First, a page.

I have friends on both sides of this debate--repair v. removal--and I understand why people feel so strongly about this issue. We are talking about our home and our homes. However, things have gotten heated in some quarters in ways that reflect the current political landscape. No doubt they will continue to be. On the social networks (which I am not fond of but have to use) it seems that we cannot help but slide a bit from finding our way together into devaluing the opinions of others. There is lots of snark these days. There are arguments about whose opinion "matters most."
Just like on the national stage each side even has a different language for the discussion. I will tell you my opinion, but fellow Natickites already know it because I used the word "spillway" instead of "dam" to describe...um...well...the spillway.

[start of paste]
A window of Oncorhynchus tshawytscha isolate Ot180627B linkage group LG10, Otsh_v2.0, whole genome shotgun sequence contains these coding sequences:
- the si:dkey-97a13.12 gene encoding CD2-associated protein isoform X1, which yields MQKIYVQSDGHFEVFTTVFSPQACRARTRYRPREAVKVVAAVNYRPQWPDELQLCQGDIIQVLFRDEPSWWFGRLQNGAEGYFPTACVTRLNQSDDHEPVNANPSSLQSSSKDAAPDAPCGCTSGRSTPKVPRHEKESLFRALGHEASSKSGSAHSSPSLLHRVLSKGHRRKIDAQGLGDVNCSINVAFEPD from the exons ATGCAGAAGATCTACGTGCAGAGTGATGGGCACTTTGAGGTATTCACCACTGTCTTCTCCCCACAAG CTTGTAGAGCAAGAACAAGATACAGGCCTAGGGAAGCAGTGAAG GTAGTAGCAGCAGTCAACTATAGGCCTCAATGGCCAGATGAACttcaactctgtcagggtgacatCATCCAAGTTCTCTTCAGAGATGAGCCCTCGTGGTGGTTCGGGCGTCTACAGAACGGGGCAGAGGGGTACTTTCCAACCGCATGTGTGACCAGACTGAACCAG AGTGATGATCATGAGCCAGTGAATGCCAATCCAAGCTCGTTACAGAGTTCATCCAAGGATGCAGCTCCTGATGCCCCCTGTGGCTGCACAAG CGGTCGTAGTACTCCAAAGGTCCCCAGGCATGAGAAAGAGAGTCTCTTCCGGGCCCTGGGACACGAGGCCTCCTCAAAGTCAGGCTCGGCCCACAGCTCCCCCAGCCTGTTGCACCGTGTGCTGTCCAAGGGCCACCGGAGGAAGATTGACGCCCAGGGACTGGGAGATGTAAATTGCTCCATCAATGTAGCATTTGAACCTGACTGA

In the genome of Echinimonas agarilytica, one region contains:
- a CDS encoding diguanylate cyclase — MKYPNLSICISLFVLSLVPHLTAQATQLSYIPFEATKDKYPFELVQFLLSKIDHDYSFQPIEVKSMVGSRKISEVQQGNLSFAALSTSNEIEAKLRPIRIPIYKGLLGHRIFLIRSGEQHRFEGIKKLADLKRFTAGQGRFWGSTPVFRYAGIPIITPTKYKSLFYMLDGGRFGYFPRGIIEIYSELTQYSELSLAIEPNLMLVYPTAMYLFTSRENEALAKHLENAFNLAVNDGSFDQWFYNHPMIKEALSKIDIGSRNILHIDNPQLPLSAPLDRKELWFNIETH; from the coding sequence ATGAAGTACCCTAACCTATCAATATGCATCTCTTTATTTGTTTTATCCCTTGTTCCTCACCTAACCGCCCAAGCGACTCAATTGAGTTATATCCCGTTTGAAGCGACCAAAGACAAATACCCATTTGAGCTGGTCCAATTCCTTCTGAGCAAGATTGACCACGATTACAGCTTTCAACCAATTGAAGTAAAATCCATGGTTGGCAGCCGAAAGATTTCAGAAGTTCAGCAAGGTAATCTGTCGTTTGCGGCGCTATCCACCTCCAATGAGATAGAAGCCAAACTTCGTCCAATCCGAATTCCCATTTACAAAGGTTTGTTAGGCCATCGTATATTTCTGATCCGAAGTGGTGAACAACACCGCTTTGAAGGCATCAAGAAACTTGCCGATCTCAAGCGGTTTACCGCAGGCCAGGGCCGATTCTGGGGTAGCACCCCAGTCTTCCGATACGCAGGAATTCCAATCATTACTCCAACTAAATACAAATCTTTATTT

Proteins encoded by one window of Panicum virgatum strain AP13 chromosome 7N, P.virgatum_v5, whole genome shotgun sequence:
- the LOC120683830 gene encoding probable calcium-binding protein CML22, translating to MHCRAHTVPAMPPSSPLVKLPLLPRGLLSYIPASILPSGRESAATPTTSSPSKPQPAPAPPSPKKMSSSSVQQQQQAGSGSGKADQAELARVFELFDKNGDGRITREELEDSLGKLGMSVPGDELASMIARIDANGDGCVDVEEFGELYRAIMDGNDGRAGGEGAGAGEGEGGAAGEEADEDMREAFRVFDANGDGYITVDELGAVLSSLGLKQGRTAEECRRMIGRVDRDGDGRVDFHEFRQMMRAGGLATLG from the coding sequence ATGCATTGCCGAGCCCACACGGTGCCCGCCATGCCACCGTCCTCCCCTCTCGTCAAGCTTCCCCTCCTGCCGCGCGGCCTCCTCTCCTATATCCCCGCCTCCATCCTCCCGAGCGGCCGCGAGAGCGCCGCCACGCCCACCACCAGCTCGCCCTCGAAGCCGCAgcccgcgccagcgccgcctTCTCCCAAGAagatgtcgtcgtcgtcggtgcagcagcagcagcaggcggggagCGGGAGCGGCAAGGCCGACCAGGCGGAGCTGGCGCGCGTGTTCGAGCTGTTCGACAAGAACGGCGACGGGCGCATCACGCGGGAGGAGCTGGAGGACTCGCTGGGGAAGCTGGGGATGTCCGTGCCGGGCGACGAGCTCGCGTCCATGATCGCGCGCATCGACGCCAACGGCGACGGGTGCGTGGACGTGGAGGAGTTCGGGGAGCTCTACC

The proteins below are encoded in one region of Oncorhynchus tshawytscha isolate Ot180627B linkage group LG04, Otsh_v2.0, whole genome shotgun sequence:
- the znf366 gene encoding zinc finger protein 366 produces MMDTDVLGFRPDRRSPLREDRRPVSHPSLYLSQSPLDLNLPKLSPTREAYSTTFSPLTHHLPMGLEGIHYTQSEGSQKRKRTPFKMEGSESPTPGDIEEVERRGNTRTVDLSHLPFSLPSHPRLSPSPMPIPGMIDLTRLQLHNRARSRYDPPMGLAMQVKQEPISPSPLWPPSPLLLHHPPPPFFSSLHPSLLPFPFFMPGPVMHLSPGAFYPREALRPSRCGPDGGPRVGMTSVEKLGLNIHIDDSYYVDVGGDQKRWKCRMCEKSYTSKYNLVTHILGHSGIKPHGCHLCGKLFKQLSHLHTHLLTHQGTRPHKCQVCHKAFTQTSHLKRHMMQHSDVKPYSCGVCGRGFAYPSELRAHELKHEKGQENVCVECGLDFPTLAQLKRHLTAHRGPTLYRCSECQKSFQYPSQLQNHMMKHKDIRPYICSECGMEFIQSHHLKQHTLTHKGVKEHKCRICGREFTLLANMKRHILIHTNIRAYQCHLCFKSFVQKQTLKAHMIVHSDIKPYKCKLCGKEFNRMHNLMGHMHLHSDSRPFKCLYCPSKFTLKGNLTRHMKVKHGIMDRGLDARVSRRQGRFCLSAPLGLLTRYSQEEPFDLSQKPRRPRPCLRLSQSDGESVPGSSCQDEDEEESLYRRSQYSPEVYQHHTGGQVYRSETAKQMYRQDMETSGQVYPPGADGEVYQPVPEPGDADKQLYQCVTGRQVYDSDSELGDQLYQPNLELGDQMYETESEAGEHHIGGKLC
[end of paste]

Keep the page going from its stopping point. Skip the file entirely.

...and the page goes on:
I have recently noticed that most (but not all) of my neighbors have put up signs in favor of maintaining the spillway in South Natick. This does not surprise me. I will not hazard specific reasons because they can speak for themselves. It is a nice spot and--as I described above--part of a profound set of memories and connections for all of us who live on its banks. That said, I cannot agree with them. I am in favor of keeping the trees in the park and removing the spillway.
There are reasons for my position and, again, if you live here you probably already know what they are; Removal of the spillway would increase biodiversity, expanding the range of a number of species. This is something I believe in strongly. Heck, I have an ecology blog. Also, restoring the river has been a priority for the local Nipmuc people for a long time. After all we have done to Native Americans in this country, removing a spillway that serves no clear purpose seems literally like the least we could do. Finally, removal and restoration is the most cost-effective choice. This town is growing and will be for some time. Our needs are growing too. I would like the money to be put elsewhere in support of this community.